Tag Archives: history

The Jewelry Insider

August 23, 2008

With the enormous success of the Beijing Olympics, gold has been on everyone’s minds these days. We thought you might like to know a little bit more about this precious metal we humans have been so obsessed with through the ages.

Gold has been one of mankind’s most revered substances since the beginning of time. Throughout history, great civilizations have built up treasuries of this precious metal, reserving golden objects for their most important rituals and ascribing miraculous powers to it.

The ancient Egyptians equated gold with the sun, the giver of life, and reserved its use for pharaohs only. The Etruscans created meticulously hand-made objects using fine granules and threads of gold, a technique still practiced today. The Chinese saw gold as the yang of the sun (with silver representing the moon’s ying). To this day, Chinese and Indian brides wear jewelry of no less than 24-karat gold on their wedding day to ensure a lifetime of good luck and happiness. Meanwhile, the Incas called gold the “sweat of the sun”. In some cultures, gold is even eaten to cure such ailments as arthritis, ulcers and tuberculosis.

One sign of gold’s lasting value: it has been used as a currency for more than 5,000 years. It is perceived as permanent wealth as opposed to paper currency and is bought in large quantities during times of crisis.

But perhaps the most alluring use of the sun-colored metal has always been in jewelry. In fact, three-quarters of the world’s gold mined each year is used to make jewelry. The metal’s permanence has made it a symbol of enduring love and heritage, and pieces are passed down from generation to generation. It is the recommended jewelry gift for couples celebrating their 50th wedding anniversary.

The factors that have driven gold’s everlasting, universal appeal are numerous:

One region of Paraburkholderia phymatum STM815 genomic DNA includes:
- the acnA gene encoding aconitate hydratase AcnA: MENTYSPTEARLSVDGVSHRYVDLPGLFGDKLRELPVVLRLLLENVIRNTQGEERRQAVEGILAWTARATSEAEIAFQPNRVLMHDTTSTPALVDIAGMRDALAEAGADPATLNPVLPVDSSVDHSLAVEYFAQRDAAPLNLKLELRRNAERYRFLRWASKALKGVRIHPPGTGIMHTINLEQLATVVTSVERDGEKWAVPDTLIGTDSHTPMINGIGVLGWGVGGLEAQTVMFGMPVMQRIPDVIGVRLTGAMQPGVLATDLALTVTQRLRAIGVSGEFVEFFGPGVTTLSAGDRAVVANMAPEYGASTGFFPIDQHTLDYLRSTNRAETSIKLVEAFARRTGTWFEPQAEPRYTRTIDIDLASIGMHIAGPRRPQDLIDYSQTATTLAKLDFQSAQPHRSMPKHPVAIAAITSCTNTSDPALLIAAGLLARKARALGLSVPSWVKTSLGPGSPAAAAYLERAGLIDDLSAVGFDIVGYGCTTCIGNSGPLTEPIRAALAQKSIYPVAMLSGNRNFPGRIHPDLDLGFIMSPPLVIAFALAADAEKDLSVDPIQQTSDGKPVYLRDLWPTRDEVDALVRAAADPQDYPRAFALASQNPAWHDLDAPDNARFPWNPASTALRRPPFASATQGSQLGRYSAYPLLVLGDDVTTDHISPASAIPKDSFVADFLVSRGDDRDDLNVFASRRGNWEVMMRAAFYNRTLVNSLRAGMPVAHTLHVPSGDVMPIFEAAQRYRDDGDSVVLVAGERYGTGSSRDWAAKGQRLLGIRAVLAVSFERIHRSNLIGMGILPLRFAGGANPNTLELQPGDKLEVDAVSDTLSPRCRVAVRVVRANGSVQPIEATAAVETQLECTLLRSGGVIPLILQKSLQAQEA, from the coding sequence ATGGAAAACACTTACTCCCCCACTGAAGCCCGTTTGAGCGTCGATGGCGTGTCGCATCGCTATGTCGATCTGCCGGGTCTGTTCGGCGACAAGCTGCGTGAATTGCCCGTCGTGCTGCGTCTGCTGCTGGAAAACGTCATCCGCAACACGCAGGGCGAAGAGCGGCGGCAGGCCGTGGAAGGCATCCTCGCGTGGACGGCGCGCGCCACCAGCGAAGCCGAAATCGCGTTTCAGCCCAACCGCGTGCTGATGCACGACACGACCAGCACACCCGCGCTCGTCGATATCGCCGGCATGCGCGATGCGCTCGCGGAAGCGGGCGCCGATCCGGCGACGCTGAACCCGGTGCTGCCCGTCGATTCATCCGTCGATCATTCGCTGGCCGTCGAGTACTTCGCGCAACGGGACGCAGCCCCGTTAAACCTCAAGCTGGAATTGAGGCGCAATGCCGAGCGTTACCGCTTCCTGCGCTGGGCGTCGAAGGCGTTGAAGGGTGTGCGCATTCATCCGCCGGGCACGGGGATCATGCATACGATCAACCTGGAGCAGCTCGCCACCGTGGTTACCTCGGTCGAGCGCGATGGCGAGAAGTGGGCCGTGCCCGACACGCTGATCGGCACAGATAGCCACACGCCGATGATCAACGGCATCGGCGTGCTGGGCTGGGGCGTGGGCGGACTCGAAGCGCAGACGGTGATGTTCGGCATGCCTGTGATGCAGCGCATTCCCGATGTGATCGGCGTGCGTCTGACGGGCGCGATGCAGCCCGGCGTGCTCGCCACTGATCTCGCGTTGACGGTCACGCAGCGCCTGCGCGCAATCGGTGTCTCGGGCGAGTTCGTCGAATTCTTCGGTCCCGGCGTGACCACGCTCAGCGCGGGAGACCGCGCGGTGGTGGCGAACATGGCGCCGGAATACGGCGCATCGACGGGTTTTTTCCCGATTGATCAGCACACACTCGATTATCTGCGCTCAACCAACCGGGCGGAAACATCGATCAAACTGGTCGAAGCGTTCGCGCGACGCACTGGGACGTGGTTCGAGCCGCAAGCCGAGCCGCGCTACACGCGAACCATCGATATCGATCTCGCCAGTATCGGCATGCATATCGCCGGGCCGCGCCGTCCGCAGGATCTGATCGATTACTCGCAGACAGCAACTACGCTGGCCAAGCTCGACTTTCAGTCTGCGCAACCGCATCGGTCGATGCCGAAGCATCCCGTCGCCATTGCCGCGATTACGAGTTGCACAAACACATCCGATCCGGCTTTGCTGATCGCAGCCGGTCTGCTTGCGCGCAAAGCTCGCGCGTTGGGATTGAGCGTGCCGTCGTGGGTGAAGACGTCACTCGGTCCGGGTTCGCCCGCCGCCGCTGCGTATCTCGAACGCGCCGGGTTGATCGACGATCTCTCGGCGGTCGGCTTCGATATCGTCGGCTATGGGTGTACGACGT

• Gold is extremely rare – It is estimated that all the gold ever mined would fit underneath the Eiffel Tower in Paris. It takes several tons of ore to produce just one ounce of gold.
  • Gold is beautiful – Jewelers throughout history have preferred gold to all other metals for its warm golden color. The metal also takes well to alloying with other metals, which has allowed metalsmiths to create a rainbow of shades. For instance, mixing gold with copper creates rose gold; mixing gold with silver creates green gold; and mixing it with palladium produces white gold.
  • Gold is durable – The sheer amount of gold jewelry, coins and artifacts from ancient cultures on display in the world’s museums is a testament to the metal’s enduring beauty. It is extremely heavy, with one cubic foot weighing half a ton. Although pure gold is relatively soft, it becomes exceptionally strong when alloyed with other metals. Because of its indestructibility, gold is used by the electronics industry to create 10 billion tiny electrical contacts each year.
  • Gold is pure – Because of this purity, it is not affected by air, heat or moisture and is resistant to tarnish. These properties have helped make gold bullion such a valuable commodity.
  • Gold is extremely malleable – Gold is so easy to work with that a single ounce can be drawn out into an unbroken strand approximately 60 miles long. It can be melted or shaped to create any design.

Now you can wow them all at the next cocktail party with your keen insight and encyclopedic knowledge of one of our favorite obsessions. Or just wow them with some stunning designs.

The Jewelry Insider

August 5, 2008

What one word do you most associate with Victorian-ruled England? How about “hi-tech”? Well, that’s what the curators of the new jewelry gallery at the Victoria & Albert Museum in London want you to imagine. The main concept behind the gallery is to illustrate the history of jewelry making in a new, multimedia-friendly environment. William and Judith Bollinger’s gift of $14 million has surely made that dream a sparkling reality for jewelry lovers.

Designed by Eva Jiricna, the gallery’s updated look is sleek, modern and crystal-clear with its two floors connected by a glass spiral staircase. Ancient pieces are juxtaposed with 140 modern and contemporary creations in order to demonstrate the evolution of the craft of jewelry in an open and inviting space.

Once inside, you can view such wonders as the Art Nouveau ‘Thistles’ corsage by Lalique next to a medieval sapphire ring created in the 13th Century. Along with the baubles, computers display even more information about the pieces and their history, making what was once a very “observe at arm’s length” experience a hands-on, public- friendly one.

And while jewelry lovers can purchase a lovely book on the collection in the museum’s gift shop, admiring the gems on the page doesn’t really do the exhibit justice. Nothing beats peering up close into the dark green facets of a Napoleonic Nilot & Fils emerald and diamond necklace and becoming one with your inner Victorian. Take a jaunt across the pond and see this one-of-a-kind exhibit for yourself!